Skip to main content
Open this photo in gallery:

The steel mills in the Hamilton waterfront harbour are shown in Hamilton, Ont., on Oct. 23, 2018.Nathan Denette/The Canadian Press

Carbon taxes are political castor oil: good for what ails us but hard to swallow.

A price on carbon emissions makes many products more expensive, since every aisle in Walmart has a sizable carbon footprint.

It also risks looking like a vice tax on common behaviours, such as driving. No politician wants to make piling the kids into the minivan for soccer practice feel shameful.

The payoffs of a carbon tax, meanwhile, are remote and speculative. Voters are asked to pay more now to head off ecological disaster decades in the future. Human beings are generally not good at such trade-offs.

The political equation is even trickier in Canada.

Since we do not produce a big share of the world’s carbon emissions, our climate actions, for good and ill, can feel unimportant. And as one of the nations that might be expected to suffer the least from a global rise in temperatures (as a rich, cold, spacious country), the threat of climate change has a troubling way of looking manageable from here. Glib politicians even joke about enjoying a little warming in the depths of February.

Meanwhile, we are a suburban land, and higher fuel costs are hard for many of us: 67 per cent of Canadians live in the suburbs, according to the Council for Canadian Urbanism. That’s a lot of minivans.

Read more: Most families will get rebates from new carbon tax, Trudeau says

The dilemma for conscientious Canadian politicians is that, despite its political gag factor, a carbon tax is the most efficient way for us to do our part in tackling the world’s most pressing collective challenge. In other words, it’s the right thing to do.

How, then, do you stir in enough incentives to make it palatable? That is the question facing Justin Trudeau’s Liberal government as it tries to implement a default national carbon tax by imposing a backstop levy on provinces that won’t do the job themselves. On Tuesday, it went a long way toward answering that question.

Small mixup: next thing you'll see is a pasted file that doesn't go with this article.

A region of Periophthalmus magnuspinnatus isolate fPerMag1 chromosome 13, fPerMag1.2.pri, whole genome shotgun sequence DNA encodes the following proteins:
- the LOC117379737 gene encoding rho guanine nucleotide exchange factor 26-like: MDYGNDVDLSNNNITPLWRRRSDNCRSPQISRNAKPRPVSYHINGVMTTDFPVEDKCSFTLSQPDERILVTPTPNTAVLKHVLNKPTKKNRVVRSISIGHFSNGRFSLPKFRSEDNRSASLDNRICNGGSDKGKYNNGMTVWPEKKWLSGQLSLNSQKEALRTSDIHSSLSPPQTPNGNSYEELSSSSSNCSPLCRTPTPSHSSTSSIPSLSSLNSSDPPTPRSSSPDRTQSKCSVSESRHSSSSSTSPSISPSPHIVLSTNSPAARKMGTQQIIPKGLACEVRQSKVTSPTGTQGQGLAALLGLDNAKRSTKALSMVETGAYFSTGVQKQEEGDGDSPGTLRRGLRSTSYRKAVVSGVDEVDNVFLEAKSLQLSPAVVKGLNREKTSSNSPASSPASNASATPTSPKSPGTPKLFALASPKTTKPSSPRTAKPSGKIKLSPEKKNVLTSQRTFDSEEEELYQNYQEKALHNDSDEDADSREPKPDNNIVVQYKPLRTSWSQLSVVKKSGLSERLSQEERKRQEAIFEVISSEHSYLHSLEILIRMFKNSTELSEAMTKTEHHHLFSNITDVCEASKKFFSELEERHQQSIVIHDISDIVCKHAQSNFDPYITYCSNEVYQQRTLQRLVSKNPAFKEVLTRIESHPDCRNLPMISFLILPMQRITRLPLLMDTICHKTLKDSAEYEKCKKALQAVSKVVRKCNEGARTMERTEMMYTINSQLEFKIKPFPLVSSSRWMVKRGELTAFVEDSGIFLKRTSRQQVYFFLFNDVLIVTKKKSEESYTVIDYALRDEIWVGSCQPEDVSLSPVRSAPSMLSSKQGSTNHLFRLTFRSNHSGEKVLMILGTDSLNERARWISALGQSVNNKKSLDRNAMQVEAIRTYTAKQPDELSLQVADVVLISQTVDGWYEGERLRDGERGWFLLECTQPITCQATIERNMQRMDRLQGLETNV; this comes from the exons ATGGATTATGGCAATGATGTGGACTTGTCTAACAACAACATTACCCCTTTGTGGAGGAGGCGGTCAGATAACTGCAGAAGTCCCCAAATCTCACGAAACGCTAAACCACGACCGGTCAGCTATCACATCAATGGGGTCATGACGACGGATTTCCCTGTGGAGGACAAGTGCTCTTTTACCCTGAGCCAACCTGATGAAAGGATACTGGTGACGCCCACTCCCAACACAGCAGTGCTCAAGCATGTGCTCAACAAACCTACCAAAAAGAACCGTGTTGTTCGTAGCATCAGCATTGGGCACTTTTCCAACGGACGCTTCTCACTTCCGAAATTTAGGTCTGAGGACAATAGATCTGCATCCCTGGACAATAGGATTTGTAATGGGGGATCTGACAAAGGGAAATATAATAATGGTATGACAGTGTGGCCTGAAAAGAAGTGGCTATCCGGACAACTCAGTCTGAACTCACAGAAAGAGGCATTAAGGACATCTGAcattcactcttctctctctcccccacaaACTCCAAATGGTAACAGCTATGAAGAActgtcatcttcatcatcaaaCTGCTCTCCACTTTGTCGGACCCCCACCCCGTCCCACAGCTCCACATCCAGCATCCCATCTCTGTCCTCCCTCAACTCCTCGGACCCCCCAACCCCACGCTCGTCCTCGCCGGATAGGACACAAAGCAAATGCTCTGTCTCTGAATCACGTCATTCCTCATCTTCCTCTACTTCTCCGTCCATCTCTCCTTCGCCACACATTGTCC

The biggest spoonful of sugar will come in the form of a generous rebate delivered directly to individuals in provinces that have refused to implement an adequate carbon-pricing regime: namely, New Brunswick, Ontario, Manitoba and Saskatchewan.

Canadians in those provinces will get money back regardless of their personal carbon output or their income. Rather, nine-tenths of each province’s carbon-tax revenue will be divided up according to how many adults and children are in each household, with Canadians living outside of cities getting a little more. Ottawa estimates that 70 per cent of households will get more back then they spent on the carbon tax.

The remaining 10 per cent of revenue is going to help universities, small businesses and other entities that might struggle with the tax, in some cases because it is harder for them to pass on the cost to customers.

The policy rollout has been savvy. It was announced in the riding of Ontario Premier Doug Ford, a carbon-tax opponent whose populist bombast makes him an attractive foil in a national battle.

And Mr. Trudeau framed the carbon tax as a “price on pollution” – a tagline that can claim to be more than political spin, since his tax is designed not to raise federal revenue but to internalize some of the social costs of emitting greenhouse gases into the atmosphere.

Above all, it’s politically smart to hand carbon revenues directly to people, rather than to intransigent provincial governments. Doing so helps counter the federal Conservative talking point that the carbon tax is a revenue grab.

The Liberal strategy could end up being too clever by half. Voters might see their election-year rebate cheques as a kind of unseemly bribe – or, even worse, they might feel more burdened by higher prices all year than they feel gratified by the annual federal cash infusion.

A more coherent and economically sound carbon tax would have been national in scope from the start and come with a corresponding cut in federal income taxes, in order to encourage economic growth and work, rather than consumer spending.

But considering the lay of the land as the Liberals found it – big provinces like Quebec and British Columbia already pricing carbon; a demagogic campaign on the right to smear carbon taxes as a big-government scheme – their rebate approach is harder to fault.